On OCTOBER 26, 1774, the Provincial Congress of Massachusetts reorganized their defenses with one-third of their regiments being “Minutemen,” ready to fight at a minute’s notice.
These citizen soldiers drilled on the parade ground, many times led by a deacon or pastor, then went to church for exhortation and prayer.
The Provincial Congress charged:
“You…are placed by Providence in the post of honor, because it is the post of danger…
The eyes not only of North America and the whole British Empire, but of all Europe, are upon you.
Let us be, therefore, altogether solicitous that no disorderly behavior, nothing unbecoming our character as Americans, as citizens and Christians, be justly chargeable to us.”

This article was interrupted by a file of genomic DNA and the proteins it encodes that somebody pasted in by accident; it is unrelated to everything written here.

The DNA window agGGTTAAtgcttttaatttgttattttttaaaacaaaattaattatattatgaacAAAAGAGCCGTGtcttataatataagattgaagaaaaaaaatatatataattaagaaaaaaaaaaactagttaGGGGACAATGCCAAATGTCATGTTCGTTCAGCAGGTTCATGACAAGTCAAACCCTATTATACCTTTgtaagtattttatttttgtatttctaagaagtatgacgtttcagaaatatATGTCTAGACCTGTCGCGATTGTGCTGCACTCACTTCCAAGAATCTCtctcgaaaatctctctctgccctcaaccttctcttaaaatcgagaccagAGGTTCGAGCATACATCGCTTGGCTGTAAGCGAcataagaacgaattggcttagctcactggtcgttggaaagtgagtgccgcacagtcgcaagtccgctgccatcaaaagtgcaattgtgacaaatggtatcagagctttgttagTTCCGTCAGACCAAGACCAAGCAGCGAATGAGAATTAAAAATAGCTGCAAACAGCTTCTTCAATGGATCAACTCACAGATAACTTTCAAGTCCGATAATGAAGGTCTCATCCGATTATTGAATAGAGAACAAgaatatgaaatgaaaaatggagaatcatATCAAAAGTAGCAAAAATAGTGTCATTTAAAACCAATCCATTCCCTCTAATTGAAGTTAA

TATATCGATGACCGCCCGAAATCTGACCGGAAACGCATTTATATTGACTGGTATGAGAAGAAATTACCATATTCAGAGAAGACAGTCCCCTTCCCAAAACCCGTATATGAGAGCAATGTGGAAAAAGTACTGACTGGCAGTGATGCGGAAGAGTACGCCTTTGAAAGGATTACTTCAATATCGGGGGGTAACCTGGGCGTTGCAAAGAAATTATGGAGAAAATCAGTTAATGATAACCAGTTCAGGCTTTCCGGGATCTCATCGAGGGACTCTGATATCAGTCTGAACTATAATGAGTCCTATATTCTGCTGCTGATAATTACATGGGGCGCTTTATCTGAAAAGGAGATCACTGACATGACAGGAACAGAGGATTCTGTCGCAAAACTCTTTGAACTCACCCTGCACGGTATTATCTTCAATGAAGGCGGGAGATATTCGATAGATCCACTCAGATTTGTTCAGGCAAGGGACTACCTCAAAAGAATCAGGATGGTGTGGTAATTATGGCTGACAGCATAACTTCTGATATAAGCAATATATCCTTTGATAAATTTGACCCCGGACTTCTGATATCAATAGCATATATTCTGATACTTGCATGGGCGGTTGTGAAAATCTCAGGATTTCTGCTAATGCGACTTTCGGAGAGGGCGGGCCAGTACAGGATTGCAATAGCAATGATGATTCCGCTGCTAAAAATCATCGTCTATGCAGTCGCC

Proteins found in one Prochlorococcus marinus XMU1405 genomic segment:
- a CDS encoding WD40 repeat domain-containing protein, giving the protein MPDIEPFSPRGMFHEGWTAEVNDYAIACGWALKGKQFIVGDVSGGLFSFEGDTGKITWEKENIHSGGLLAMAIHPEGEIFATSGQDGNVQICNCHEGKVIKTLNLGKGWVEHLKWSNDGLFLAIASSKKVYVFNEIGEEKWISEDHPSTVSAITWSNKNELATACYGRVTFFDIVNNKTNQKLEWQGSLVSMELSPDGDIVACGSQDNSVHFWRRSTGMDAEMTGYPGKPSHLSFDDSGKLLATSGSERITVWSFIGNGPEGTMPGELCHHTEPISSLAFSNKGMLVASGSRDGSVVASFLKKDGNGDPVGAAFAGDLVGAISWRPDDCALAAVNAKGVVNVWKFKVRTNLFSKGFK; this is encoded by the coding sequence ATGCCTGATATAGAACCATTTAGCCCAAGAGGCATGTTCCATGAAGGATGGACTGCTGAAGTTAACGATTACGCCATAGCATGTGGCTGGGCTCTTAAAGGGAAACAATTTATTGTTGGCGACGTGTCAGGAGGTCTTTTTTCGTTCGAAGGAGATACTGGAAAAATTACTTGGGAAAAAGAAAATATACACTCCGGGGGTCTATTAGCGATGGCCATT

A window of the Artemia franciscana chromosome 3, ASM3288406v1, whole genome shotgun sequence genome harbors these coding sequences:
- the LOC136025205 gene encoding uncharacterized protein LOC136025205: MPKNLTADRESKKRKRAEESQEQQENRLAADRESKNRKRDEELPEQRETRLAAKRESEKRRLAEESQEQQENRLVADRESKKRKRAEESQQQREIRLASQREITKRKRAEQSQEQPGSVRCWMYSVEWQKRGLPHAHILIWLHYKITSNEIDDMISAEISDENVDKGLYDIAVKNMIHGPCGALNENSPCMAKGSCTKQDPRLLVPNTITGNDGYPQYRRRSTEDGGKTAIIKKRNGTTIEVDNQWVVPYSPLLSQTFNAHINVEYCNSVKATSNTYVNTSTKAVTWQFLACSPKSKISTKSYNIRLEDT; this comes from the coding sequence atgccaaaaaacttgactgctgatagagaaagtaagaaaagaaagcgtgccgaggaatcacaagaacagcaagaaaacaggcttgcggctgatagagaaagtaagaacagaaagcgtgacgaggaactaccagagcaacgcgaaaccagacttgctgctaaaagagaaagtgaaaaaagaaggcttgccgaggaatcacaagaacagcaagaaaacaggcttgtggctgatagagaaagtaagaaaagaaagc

The Provincial Congress issued a Resolution to Massachusetts Bay, 1774:
“Resistance to tyranny becomes the Christian and social duty of each individual…
Continue steadfast, and with a proper sense of your dependence on God, nobly defend those rights which heaven gave, and no man ought to take from us.”
Boston patriot Josiah Quincy stated:
“Under God, we are determined that wheresoever, whensoever, or howsoever we shall be called to make our exit, we will die free men.”
William J. Federer is a nationally known speaker, best-selling author, and president of Amerisearch, Inc., a publishing company dedicated to researching America’s noble heritage.
To learn more about the author please visit William Federer
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